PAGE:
How Pilates Can Help

When Joseph Pilates first created his famous method, he called it “Contrology.” A good Pilates class will often proceed at a relatively measured pace, asking you to think about and feel how you’re moving; integrating your breath along the way. Pilates requires presence, focus and attention. If you take the time to embrace the true nature of this work, beyond the “core blast” it’s famous for, you’ll find some really valuable ways to combat stress. And you’ll gain long term support your structure too.

  1. Pilates requires concentration. Learning to release tension, accessing new muscle patterns, taking time to really feel your body and how it responds to the movement and to the load of the springs, figuring out where to initiate movement from: at first, Pilates can feel like mental gymnastics! The presence and inward focus you develop in the process can help ground you in your own body.
  2. Pilates requires control. Bringing awareness to movement patterns, and learning more optimal movement strategies is exciting – especially when you feel movement get EASIER! Your nervous system doesn’t have to stay stuck in a never-ending sympathetic loop. You begin to understand that you don’t have to bear down to create power. Your strength starts to come from a place of calm integration. You can work hard, but struggle doesn’t have to be the status quo to get great results.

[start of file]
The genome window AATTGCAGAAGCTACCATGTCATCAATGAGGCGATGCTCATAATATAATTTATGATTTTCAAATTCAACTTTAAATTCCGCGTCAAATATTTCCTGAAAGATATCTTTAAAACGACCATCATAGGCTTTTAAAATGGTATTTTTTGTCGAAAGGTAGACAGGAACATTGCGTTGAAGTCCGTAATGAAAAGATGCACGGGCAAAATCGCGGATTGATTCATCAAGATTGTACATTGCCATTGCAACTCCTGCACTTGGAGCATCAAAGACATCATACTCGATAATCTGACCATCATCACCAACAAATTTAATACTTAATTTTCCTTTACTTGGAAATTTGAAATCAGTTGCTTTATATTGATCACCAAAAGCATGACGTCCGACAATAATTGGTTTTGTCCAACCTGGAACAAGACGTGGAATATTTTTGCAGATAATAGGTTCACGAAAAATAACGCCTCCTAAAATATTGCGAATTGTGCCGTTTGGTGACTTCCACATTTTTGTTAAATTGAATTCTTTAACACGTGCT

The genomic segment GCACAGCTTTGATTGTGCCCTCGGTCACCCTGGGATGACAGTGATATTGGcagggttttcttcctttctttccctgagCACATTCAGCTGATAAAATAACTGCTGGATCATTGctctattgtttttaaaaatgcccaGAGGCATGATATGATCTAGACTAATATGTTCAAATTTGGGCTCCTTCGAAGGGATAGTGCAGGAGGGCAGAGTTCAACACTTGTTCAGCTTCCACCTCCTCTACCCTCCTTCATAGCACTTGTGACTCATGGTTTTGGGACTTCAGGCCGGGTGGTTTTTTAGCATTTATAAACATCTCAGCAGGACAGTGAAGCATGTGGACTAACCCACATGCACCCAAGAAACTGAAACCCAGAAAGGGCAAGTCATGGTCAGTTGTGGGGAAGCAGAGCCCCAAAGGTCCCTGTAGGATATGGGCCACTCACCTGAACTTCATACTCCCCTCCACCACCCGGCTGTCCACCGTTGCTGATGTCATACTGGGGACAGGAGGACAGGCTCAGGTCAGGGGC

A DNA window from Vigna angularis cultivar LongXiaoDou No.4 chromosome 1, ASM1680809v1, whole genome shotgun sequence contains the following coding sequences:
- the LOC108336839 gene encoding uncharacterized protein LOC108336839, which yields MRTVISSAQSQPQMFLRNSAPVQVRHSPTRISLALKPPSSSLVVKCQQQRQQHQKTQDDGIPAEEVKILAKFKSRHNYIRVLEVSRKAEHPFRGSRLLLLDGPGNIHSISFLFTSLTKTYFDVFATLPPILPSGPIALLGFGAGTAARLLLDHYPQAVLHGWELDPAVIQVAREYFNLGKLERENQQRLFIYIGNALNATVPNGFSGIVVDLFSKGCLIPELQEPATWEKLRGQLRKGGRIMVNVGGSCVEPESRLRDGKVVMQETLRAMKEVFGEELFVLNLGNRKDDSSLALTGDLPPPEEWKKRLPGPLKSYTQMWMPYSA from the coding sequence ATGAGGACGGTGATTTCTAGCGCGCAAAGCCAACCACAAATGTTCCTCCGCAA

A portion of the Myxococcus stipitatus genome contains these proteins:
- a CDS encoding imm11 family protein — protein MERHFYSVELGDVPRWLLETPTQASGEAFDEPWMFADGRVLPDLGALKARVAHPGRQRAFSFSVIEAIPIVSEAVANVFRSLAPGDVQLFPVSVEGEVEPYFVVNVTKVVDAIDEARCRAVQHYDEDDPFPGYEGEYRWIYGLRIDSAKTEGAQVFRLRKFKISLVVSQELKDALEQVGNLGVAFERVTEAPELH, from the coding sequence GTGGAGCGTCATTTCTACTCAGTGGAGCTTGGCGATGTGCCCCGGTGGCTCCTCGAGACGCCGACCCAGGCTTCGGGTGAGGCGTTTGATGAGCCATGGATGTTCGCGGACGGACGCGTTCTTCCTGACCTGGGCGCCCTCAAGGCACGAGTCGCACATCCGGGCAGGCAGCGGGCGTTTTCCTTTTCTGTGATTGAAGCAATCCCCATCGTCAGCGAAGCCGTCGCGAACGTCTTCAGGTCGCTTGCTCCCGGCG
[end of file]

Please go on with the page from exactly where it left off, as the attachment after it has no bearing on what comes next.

3. Learning to control the spine, pelvis and trunk is a reliable path toward real, functional stability. Developing an intelligent core, with the capacity to handle whatever you throw at it, is a powerful thing. When we can down-regulate the sympathetic nervous system, access to the deep system core is enhanced. Pilates achieves this with intentional breath and release work before you get down to “the business”  of your workout. Suddenly those “core” muscles that people struggle so hard to find can suddenly start engaging well. Without the fight to find them. When the core functions without you having to consciously and consistently brace it; then the stabilizing core is a reflexive part of your moving life. Score another victory for the nervous system.
  4. Taking care to move well is key. Movements are precise, because how you move matters. The care you take to repeatedly practice a more optimal movement pattern, the more likely that pattern is going to appear in your movement outside of the studio. Good movement help create unconscious stability and control, which means the brain can kick back and quit worrying about holding your skeleton together. Take that out into the world and take it for a spin! Suddenly movement is FUN again.